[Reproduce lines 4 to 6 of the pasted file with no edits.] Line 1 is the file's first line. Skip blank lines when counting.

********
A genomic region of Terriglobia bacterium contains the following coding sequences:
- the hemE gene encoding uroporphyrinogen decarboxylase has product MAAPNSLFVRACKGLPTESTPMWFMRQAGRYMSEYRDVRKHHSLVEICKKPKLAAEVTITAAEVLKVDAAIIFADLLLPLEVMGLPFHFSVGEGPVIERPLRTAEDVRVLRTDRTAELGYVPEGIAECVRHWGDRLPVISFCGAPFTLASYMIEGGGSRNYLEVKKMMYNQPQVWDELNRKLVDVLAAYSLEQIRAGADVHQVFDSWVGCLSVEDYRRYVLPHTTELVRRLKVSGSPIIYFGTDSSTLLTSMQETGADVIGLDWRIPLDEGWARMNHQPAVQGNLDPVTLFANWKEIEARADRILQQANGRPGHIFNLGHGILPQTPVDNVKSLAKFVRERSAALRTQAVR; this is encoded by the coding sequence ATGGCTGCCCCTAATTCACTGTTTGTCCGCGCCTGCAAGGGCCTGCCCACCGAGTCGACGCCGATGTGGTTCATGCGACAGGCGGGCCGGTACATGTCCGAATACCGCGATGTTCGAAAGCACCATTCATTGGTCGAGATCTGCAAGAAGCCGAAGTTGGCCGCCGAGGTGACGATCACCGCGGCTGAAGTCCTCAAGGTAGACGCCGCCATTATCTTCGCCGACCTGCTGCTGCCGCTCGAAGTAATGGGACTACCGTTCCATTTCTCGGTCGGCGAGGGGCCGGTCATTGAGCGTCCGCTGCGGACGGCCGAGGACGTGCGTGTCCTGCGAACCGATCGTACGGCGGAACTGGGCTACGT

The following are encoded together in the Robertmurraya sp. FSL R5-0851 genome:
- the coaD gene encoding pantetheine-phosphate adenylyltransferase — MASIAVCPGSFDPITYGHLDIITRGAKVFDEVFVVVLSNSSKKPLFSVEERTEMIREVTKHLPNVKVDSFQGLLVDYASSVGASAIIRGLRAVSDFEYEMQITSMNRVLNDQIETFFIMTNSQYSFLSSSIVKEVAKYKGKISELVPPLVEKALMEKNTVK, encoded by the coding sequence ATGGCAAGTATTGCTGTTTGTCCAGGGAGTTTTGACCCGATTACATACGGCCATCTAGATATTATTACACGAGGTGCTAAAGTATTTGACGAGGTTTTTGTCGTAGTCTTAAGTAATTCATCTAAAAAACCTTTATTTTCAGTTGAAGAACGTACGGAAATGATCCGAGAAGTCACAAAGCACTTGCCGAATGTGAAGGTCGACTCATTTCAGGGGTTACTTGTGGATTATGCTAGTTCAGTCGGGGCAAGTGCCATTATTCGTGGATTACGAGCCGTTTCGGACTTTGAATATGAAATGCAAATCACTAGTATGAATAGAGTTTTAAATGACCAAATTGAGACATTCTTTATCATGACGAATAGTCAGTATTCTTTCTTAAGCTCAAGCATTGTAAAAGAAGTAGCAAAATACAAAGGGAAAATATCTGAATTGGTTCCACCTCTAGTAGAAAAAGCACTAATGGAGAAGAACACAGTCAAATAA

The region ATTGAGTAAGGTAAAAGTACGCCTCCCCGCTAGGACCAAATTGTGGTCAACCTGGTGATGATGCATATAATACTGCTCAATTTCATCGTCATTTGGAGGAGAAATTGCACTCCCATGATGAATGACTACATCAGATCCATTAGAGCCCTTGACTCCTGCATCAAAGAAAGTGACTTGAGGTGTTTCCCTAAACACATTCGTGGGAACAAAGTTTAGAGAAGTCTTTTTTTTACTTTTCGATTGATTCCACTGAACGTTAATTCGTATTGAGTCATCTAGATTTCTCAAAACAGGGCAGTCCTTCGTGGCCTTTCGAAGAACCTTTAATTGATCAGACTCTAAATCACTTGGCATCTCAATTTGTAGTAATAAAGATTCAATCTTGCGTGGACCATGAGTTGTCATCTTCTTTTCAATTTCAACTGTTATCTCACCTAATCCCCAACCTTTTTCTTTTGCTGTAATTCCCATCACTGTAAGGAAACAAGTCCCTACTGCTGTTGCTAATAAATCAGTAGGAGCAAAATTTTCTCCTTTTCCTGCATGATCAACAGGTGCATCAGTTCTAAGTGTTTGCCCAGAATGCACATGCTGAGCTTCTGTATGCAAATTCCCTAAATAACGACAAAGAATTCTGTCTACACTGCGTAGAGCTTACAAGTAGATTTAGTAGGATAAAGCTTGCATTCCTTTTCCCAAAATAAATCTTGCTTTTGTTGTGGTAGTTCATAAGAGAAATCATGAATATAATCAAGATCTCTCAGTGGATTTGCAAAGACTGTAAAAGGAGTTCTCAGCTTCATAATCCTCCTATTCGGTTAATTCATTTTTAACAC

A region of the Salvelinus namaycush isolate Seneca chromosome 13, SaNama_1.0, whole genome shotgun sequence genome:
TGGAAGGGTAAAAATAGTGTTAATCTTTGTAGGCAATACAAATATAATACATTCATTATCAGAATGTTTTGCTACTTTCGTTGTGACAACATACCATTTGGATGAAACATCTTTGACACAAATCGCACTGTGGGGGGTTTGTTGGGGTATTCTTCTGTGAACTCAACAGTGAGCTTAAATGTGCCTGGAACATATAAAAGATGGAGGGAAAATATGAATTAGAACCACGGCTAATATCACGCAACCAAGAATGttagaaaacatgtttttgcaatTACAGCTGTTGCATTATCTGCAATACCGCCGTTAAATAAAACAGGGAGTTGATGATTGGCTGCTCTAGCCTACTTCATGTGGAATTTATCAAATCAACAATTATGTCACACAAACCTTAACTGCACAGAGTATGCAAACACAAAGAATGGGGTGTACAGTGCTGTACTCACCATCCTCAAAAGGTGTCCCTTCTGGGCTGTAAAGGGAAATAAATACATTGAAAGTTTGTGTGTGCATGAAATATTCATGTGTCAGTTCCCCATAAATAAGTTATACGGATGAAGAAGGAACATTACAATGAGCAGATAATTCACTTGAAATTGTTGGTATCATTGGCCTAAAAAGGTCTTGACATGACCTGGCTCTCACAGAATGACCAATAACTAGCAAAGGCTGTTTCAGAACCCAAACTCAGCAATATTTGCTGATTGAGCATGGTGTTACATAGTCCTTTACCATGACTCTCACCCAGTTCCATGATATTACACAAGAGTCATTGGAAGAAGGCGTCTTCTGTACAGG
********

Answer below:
- the coaD gene encoding pantetheine-phosphate adenylyltransferase — MASIAVCPGSFDPITYGHLDIITRGAKVFDEVFVVVLSNSSKKPLFSVEERTEMIREVTKHLPNVKVDSFQGLLVDYASSVGASAIIRGLRAVSDFEYEMQITSMNRVLNDQIETFFIMTNSQYSFLSSSIVKEVAKYKGKISELVPPLVEKALMEKNTVK, encoded by the coding sequence ATGGCAAGTATTGCTGTTTGTCCAGGGAGTTTTGACCCGATTACATACGGCCATCTAGATATTATTACACGAGGTGCTAAAGTATTTGACGAGGTTTTTGTCGTAGTCTTAAGTAATTCATCTAAAAAACCTTTATTTTCAGTTGAAGAACGTACGGAAATGATCCGAGAAGTCACAAAGCACTTGCCGAATGTGAAGGTCGACTCATTTCAGGGGTTACTTGTGGATTATGCTAGTTCAGTCGGGGCAAGTGCCATTATTCGTGGATTACGAGCCGTTTCGGACTTTGAATATGAAATGCAAATCACTAGTATGAATAGAGTTTTAAATGACCAAATTGAGACATTCTTTATCATGACGAATAGTCAGTATTCTTTCTTAAGCTCAAGCATTGTAAAAGAAGTAGCAAAATACAAAGGGAAAATATCTGAATTGGTTCCACCTCTAGTAGAAAAAGCACTAATGGAGAAGAACACAGTCAAATAA

The region ATTGAGTAAGGTAAAAGTACGCCTCCCCGCTAGGACCAAATTGTGGTCAACCTGGTGATGATGCATATAATACTGCTCAATTTCATCGTCATTTGGAGGAGAAATTGCACTCCCATGATGAATGACTACATCAGATCCATTAGAGCCCTTGACTCCTGCATCAAAGAAAGTGACTTGAGGTGTTTCCCTAAACACATTCGTGGGAACAAAGTTTAGAGAAGTCTTTTTTTTACTTTTCGATTGATTCCACTGAACGTTAATTCGTATTGAGTCATCTAGATTTCTCAAAACAGGGCAGTCCTTCGTGGCCTTTCGAAGAACCTTTAATTGATCAGACTCTAAATCACTTGGCATCTCAATTTGTAGTAATAAAGATTCAATCTTGCGTGGACCATGAGTTGTCATCTTCTTTTCAATTTCAACTGTTATCTCACCTAATCCCCAACCTTTTTCTTTTGCTGTAATTCCCATCACTGTAAGGAAACAAGTCCCTACTGCTGTTGCTAATAAATCAGTAGGAGCAAAATTTTCTCCTTTTCCTGCATGATCAACAGGTGCATCAGTTCTAAGTGTTTGCCCAGAATGCACATGCTGAGCTTCTGTATGCAAATTCCCTAAATAACGACAAAGAATTCTGTCTACACTGCGTAGAGCTTACAAGTAGATTTAGTAGGATAAAGCTTGCATTCCTTTTCCCAAAATAAATCTTGCTTTTGTTGTGGTAGTTCATAAGAGAAATCATGAATATAATCAAGATCTCTCAGTGGATTTGCAAAGACTGTAAAAGGAGTTCTCAGCTTCATAATCCTCCTATTCGGTTAATTCATTTTTAACAC

A region of the Salvelinus namaycush isolate Seneca chromosome 13, SaNama_1.0, whole genome shotgun sequence genome: